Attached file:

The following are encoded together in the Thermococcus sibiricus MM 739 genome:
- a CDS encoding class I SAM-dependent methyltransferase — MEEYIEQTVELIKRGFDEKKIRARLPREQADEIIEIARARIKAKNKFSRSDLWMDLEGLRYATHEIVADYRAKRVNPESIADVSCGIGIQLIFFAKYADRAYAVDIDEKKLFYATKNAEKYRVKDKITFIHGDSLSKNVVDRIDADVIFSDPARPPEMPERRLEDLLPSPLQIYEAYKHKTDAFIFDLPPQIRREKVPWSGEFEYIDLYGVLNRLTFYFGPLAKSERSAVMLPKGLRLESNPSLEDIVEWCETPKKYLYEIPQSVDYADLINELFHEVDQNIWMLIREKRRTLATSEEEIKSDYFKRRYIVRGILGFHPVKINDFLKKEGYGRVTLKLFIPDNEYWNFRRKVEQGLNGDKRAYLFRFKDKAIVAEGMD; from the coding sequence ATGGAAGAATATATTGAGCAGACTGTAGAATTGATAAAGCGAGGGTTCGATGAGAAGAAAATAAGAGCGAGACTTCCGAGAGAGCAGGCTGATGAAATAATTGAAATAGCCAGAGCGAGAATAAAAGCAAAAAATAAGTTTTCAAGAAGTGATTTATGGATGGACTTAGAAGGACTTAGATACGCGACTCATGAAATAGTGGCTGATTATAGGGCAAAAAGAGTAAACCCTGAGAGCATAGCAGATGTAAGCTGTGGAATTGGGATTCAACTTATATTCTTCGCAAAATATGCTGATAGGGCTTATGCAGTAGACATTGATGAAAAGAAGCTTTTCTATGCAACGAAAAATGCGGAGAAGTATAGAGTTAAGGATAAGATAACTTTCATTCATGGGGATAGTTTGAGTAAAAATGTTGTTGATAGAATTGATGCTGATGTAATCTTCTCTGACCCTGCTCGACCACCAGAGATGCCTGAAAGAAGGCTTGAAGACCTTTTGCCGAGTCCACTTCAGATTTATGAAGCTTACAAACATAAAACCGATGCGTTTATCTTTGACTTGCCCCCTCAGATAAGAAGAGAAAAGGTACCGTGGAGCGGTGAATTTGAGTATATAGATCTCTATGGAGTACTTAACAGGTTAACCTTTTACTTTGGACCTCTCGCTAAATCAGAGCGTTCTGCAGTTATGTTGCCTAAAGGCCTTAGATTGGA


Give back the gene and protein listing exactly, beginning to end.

The following are encoded together in the Thermococcus sibiricus MM 739 genome:
- a CDS encoding class I SAM-dependent methyltransferase — MEEYIEQTVELIKRGFDEKKIRARLPREQADEIIEIARARIKAKNKFSRSDLWMDLEGLRYATHEIVADYRAKRVNPESIADVSCGIGIQLIFFAKYADRAYAVDIDEKKLFYATKNAEKYRVKDKITFIHGDSLSKNVVDRIDADVIFSDPARPPEMPERRLEDLLPSPLQIYEAYKHKTDAFIFDLPPQIRREKVPWSGEFEYIDLYGVLNRLTFYFGPLAKSERSAVMLPKGLRLESNPSLEDIVEWCETPKKYLYEIPQSVDYADLINELFHEVDQNIWMLIREKRRTLATSEEEIKSDYFKRRYIVRGILGFHPVKINDFLKKEGYGRVTLKLFIPDNEYWNFRRKVEQGLNGDKRAYLFRFKDKAIVAEGMD; from the coding sequence ATGGAAGAATATATTGAGCAGACTGTAGAATTGATAAAGCGAGGGTTCGATGAGAAGAAAATAAGAGCGAGACTTCCGAGAGAGCAGGCTGATGAAATAATTGAAATAGCCAGAGCGAGAATAAAAGCAAAAAATAAGTTTTCAAGAAGTGATTTATGGATGGACTTAGAAGGACTTAGATACGCGACTCATGAAATAGTGGCTGATTATAGGGCAAAAAGAGTAAACCCTGAGAGCATAGCAGATGTAAGCTGTGGAATTGGGATTCAACTTATATTCTTCGCAAAATATGCTGATAGGGCTTATGCAGTAGACATTGATGAAAAGAAGCTTTTCTATGCAACGAAAAATGCGGAGAAGTATAGAGTTAAGGATAAGATAACTTTCATTCATGGGGATAGTTTGAGTAAAAATGTTGTTGATAGAATTGATGCTGATGTAATCTTCTCTGACCCTGCTCGACCACCAGAGATGCCTGAAAGAAGGCTTGAAGACCTTTTGCCGAGTCCACTTCAGATTTATGAAGCTTACAAACATAAAACCGATGCGTTTATCTTTGACTTGCCCCCTCAGATAAGAAGAGAAAAGGTACCGTGGAGCGGTGAATTTGAGTATATAGATCTCTATGGAGTACTTAACAGGTTAACCTTTTACTTTGGACCTCTCGCTAAATCAGAGCGTTCTGCAGTTATGTTGCCTAAAGGCCTTAGATTGGA